# Project Euler problem 50

I was just trying Project Euler problem 50.

The prime 41, can be written as the sum of six consecutive primes: 41 = 2 + 3 + 5 + 7 + 11 + 13

This is the longest sum of consecutive primes that adds to a prime below one-hundred.

The longest sum of consecutive primes below one-thousand that adds to a prime, contains 21 terms, and is equal to 953.

Which prime, below one-million, can be written as the sum of the most consecutive primes?

Here's my code for the same in Python:

LIMIT = 1000000

x = [1] * (LIMIT + 1)
x[0] = x[1] = 0

primes = []
length = 0

for i in range(2, LIMIT):
if x[i]:
primes.append(i)
length += 1

for j in range(i * i, LIMIT + 1, i):
x[j] = 0

s = 0
prev = -1
cnt = -1

for i in range(length):
s = 0

for j in range(i, length):
s += primes[j]

if s > LIMIT:
break

if x[s] and cnt < j - i + 1:
cnt = j - i + 1
prev = s

print(prev)


I just create a list of primes using Sieve of Eratosthenes. For each prime, I'm just finding all the consecutive primes and their sums to get the answer.

This currently takes about one second to run.

Is there a faster, better, and neater way to solve this?

EDIT:

I see there are 2 votes to close my program as it Lacks concrete context. Can you please explain what I should do to add concrete context?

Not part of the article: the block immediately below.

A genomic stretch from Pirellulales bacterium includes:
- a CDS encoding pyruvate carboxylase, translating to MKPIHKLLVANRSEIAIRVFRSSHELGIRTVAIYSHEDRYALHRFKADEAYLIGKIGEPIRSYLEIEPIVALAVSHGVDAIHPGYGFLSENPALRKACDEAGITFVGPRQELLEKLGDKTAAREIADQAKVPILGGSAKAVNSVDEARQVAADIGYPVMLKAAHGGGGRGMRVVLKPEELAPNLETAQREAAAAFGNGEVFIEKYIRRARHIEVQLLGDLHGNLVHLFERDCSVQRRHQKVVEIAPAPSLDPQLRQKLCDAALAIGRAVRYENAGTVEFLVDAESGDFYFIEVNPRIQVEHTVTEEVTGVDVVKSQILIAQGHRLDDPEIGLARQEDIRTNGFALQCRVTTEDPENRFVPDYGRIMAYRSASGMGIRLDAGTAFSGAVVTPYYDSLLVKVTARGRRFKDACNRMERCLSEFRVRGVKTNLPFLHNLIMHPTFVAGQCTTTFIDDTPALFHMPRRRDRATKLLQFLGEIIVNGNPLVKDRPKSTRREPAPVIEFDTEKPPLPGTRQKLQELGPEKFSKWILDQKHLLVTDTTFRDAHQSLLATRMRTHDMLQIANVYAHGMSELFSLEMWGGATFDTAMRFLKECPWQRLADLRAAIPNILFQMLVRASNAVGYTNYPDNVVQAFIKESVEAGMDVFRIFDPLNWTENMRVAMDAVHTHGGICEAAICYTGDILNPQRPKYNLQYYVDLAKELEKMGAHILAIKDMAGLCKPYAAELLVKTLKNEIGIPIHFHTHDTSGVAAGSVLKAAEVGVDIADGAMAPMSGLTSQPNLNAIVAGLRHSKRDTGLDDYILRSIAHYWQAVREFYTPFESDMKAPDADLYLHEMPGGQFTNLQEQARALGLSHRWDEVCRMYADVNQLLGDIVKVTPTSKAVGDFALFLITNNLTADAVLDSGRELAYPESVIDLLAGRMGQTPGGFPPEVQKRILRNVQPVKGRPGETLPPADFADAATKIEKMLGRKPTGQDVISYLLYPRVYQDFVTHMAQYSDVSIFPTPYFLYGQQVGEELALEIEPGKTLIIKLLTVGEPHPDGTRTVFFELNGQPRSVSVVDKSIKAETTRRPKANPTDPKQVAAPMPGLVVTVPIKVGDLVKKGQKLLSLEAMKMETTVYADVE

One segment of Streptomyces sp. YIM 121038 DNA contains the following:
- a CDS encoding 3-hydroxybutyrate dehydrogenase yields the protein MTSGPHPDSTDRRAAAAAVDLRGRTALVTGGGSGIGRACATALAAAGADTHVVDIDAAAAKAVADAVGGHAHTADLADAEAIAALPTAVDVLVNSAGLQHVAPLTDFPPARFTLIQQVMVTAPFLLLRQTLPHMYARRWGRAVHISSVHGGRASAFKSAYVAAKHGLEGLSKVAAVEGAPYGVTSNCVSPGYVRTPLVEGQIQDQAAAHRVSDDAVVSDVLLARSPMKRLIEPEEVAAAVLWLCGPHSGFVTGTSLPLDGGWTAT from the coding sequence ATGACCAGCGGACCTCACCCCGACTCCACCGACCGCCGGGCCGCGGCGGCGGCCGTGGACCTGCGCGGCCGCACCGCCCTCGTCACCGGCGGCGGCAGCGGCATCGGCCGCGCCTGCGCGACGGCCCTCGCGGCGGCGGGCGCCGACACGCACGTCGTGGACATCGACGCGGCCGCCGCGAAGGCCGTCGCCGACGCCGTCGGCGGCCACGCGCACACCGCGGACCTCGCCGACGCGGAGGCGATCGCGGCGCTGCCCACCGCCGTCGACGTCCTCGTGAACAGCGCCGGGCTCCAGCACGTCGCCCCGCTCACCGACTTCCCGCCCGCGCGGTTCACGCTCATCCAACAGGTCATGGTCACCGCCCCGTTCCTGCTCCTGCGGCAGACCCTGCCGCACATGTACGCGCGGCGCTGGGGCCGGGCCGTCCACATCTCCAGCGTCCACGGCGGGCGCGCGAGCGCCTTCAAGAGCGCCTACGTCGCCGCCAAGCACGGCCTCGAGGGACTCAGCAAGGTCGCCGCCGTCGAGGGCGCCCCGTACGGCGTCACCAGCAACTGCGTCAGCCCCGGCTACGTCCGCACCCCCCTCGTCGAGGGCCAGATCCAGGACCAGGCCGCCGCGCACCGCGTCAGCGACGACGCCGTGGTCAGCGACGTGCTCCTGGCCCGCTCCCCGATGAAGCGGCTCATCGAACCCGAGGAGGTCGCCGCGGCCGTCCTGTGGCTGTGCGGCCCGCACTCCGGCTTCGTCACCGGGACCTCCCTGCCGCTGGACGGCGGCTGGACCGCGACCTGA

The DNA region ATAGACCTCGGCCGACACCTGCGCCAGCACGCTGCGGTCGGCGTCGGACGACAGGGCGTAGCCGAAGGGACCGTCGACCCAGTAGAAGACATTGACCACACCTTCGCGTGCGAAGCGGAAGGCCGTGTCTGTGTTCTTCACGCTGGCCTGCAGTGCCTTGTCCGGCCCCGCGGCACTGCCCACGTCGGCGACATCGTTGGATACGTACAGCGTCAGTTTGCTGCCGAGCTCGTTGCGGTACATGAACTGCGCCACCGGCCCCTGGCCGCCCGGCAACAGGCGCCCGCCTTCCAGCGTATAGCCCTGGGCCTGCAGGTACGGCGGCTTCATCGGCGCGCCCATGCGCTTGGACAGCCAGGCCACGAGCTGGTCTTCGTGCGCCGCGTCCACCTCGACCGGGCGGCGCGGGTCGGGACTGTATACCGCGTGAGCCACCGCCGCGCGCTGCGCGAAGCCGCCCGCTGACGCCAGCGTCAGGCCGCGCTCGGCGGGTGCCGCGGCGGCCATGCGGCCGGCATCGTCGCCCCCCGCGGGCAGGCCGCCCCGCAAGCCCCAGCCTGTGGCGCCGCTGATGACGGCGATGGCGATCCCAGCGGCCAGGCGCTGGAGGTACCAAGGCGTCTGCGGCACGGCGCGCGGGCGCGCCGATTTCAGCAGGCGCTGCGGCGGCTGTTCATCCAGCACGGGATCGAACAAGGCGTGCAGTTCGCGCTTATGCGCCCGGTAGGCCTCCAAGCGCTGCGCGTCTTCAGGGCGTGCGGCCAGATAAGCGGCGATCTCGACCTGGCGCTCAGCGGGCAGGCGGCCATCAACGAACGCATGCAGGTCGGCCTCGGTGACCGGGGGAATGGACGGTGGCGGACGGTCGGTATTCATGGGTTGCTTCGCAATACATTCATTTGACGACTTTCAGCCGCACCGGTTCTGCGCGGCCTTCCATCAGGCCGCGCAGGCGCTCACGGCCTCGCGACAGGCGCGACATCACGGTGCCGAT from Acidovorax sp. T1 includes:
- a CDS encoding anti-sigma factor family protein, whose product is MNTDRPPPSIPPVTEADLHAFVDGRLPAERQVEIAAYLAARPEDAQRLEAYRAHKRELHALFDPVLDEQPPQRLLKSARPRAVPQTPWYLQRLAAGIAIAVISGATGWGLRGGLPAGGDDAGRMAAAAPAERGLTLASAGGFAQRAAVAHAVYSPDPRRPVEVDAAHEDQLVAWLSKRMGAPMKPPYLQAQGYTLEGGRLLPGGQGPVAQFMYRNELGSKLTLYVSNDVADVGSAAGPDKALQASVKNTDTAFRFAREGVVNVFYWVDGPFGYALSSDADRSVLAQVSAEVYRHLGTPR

• Yeah, don't vote to close this question without an explanation. The context is crystal clear. – IEatBagels Nov 22 '19 at 22:01

for i in range(2, LIMIT):
if x[i]:
primes.append(i)
length += 1

for j in range(i * i, LIMIT + 1, i):
x[j] = 0


This is inconsistent: either i should range up to LIMIT inclusive, or there's no need for j to range up to LIMIT inclusive.

Also, updating length in the loop is overkill. len(primes) outside the loop works just as well and doesn't distract.

There are more advanced ways of doing the sieve with range updates, but that's already covered in dozens if not thousands of answers on this site, so I'll leave it as an exercise to search for one of them.

s = 0
prev = -1
cnt = -1


It's not immediately clear what any of those variable names mean.

        if x[s] and cnt < j - i + 1:
cnt = j - i + 1
prev = s


This could be done more elegantly by folding cnt and prev into a tuple:

width_sum = (-1, -1)

...
if x[s]:
width_sum = max(width_sum, (j - i + 1, s))


You want the longest, so the fastest approach will usually be to search in decreasing order of length. To keep the bookkeeping simple it may be worth aggregating partial sums:

primes = []
accum = [0]

for i in range(2, LIMIT):
if x[i]:
primes.append(i)
accum.append(accum[-1] + i)

for j in range(i * i, LIMIT + 1, i):
x[j] = 0

primes = set(primes)
for width in range(len(primes), 0, -1):
for off in range(width, len(accum)):
partial_sum = accum[off] - accum[off - width]
if partial_sum > LIMIT:
break
if partial_sum in primes:
print(partial_sum)
exit(0)


Often on project Euler, it is useful to solve a problem "backwards". What do I mean by this? Well, "forwards" would be to generate a list of primes, and check all consecutive sums for primality and length, a "bottom up" approach. This takes a very long time and is rather undirected.